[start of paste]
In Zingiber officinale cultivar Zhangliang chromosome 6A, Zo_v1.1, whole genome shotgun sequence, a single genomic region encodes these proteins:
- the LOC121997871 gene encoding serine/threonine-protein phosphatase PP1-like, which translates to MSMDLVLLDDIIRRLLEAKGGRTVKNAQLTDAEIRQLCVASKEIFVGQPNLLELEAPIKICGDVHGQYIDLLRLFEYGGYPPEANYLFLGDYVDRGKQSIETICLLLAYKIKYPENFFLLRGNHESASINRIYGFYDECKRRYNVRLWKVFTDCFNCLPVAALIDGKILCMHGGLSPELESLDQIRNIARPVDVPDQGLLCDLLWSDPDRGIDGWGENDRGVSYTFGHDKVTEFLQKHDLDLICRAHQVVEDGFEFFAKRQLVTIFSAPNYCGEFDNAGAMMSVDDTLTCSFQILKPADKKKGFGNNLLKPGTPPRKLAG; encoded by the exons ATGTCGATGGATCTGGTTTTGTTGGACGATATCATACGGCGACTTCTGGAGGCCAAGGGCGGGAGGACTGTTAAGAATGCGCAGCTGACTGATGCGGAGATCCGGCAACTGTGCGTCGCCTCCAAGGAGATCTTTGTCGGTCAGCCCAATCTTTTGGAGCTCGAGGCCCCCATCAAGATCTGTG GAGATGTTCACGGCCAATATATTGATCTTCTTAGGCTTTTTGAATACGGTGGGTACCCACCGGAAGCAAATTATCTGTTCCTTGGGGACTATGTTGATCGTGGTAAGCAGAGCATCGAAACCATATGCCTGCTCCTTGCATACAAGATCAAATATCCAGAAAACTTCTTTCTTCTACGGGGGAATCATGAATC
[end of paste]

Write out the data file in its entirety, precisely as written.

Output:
In Zingiber officinale cultivar Zhangliang chromosome 6A, Zo_v1.1, whole genome shotgun sequence, a single genomic region encodes these proteins:
- the LOC121997871 gene encoding serine/threonine-protein phosphatase PP1-like, which translates to MSMDLVLLDDIIRRLLEAKGGRTVKNAQLTDAEIRQLCVASKEIFVGQPNLLELEAPIKICGDVHGQYIDLLRLFEYGGYPPEANYLFLGDYVDRGKQSIETICLLLAYKIKYPENFFLLRGNHESASINRIYGFYDECKRRYNVRLWKVFTDCFNCLPVAALIDGKILCMHGGLSPELESLDQIRNIARPVDVPDQGLLCDLLWSDPDRGIDGWGENDRGVSYTFGHDKVTEFLQKHDLDLICRAHQVVEDGFEFFAKRQLVTIFSAPNYCGEFDNAGAMMSVDDTLTCSFQILKPADKKKGFGNNLLKPGTPPRKLAG; encoded by the exons ATGTCGATGGATCTGGTTTTGTTGGACGATATCATACGGCGACTTCTGGAGGCCAAGGGCGGGAGGACTGTTAAGAATGCGCAGCTGACTGATGCGGAGATCCGGCAACTGTGCGTCGCCTCCAAGGAGATCTTTGTCGGTCAGCCCAATCTTTTGGAGCTCGAGGCCCCCATCAAGATCTGTG GAGATGTTCACGGCCAATATATTGATCTTCTTAGGCTTTTTGAATACGGTGGGTACCCACCGGAAGCAAATTATCTGTTCCTTGGGGACTATGTTGATCGTGGTAAGCAGAGCATCGAAACCATATGCCTGCTCCTTGCATACAAGATCAAATATCCAGAAAACTTCTTTCTTCTACGGGGGAATCATGAATC